Melon – Peach – Pignoli Jam

peachjamIf you're going to take on home canning as a hobby, which I strongly encourage, the key is to ferret out or develop unique recipes, interesting combinations. Yes farmstand fresh strawberry jam has timeless appeal, but something like this — a melon and pine nut jam — isn't something you'll find in stores and is a very luscious combination.

Perhaps it would be logical to go about this in a more organized fashion, collecting all my interesting jelly, jam, pickle, relish and mustard recipes in a group. However, melons are in their last flush of the season and getting this jam into the jar is too important. Made a great batch this weekend. Original recipe is from a British book "Clearly Delicious" — I've substituted pignoli instead of the original call for slivered almonds. Toasted lightly, they add deeper, more distinct nuttiness. And the Brit version says to go it alone without commercial pectin, which gives looser, more liquid results than I like, so I add in a pouch of Certo to thicken things up.

Keep in mind that home canning sugar- or acid-heavy fruits and vegs doesn't come close to the perils of processing meats, fish, low-acid produce. That's pressure canner stuff. Easily sterilized jars (boiling water or sani-cycle in the dishwasher or hand wash then dry in a 250 degree oven) and lids (just simmer in a pan) and a quick 10 minute boiling water bath when the jars are filled is so easy. Takes more thought to write it out than to actually do it.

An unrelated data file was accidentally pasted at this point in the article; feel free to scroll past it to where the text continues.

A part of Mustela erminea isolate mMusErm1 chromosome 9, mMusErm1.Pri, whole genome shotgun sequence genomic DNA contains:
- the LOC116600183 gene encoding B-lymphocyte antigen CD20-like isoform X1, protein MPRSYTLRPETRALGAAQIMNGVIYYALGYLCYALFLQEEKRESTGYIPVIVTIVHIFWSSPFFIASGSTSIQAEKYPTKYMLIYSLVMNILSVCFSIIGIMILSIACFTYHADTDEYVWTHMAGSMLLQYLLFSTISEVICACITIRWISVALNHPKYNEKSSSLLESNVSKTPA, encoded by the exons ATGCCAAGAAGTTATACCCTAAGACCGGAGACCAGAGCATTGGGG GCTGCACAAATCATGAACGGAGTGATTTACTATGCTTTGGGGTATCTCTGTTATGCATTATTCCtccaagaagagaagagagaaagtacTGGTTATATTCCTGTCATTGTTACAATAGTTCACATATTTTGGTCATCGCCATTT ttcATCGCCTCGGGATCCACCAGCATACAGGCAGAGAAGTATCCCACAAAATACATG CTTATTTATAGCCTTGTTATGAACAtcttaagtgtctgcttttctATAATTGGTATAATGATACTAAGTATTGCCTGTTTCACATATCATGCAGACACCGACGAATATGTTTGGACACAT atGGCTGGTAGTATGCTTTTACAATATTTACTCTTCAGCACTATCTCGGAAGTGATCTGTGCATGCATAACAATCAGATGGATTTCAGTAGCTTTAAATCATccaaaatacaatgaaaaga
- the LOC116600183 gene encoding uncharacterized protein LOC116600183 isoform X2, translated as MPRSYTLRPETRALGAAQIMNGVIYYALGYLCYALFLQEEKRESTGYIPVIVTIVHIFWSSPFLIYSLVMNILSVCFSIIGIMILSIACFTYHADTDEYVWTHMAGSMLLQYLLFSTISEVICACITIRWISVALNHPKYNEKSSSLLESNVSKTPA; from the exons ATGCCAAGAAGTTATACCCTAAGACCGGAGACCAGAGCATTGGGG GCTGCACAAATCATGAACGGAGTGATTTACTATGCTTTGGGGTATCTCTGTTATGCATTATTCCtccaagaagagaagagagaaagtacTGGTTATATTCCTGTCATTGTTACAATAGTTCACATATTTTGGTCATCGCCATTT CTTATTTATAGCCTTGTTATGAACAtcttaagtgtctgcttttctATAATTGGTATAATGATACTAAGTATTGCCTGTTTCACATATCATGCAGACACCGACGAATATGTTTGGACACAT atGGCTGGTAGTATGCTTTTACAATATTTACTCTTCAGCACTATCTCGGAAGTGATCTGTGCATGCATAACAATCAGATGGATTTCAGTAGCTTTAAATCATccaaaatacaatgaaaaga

A really good, large copper confiture pan produces excellent results for fruit preserves. Obvs copper isn't good for high acid concoctions, you'll want enameled cast iron for that.

Melon – Peach – Pignoli Jam.

2 lbs. fresh, peeled, roughly chopped peaches
2 lbs. really ripe cantalope, chopped into 1/2 – 1 inch pieces (they kind of break down in the cooking)

Cover in a non-reactive bowl with 7 cups of sugar, let stand overnight.

Bring all to a nice hard boil for 20 minutes. Add a pinch of ground ginger and 3 T. lemon juice. Stir to keep from scorching. After 20 minutes, things should be pretty syrupy. Add one pouch of Certo and keep it at a full on boil for another minute. Remove pan from heat, skim off any foam that might have developed.

Stir in 1 cup lightly toasted pine nuts.

Ladle into 10 sterilized 8 oz. jelly jars, seal and process.

If the pine nuts aren't evenly distributed when you take them from the water bath, let them sit til you hear to pop of the top as the jars cool (which means the seal has set), then turn the jars over for 5 – 10 minutes and the nuts will migrate up through the jars so that when you turn them right side up again, and the jam has thickened more, the nuts will float throughout the jam.

 

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Written by on October 7, 2009 under Jams, Jellies, Pickles, Relish.



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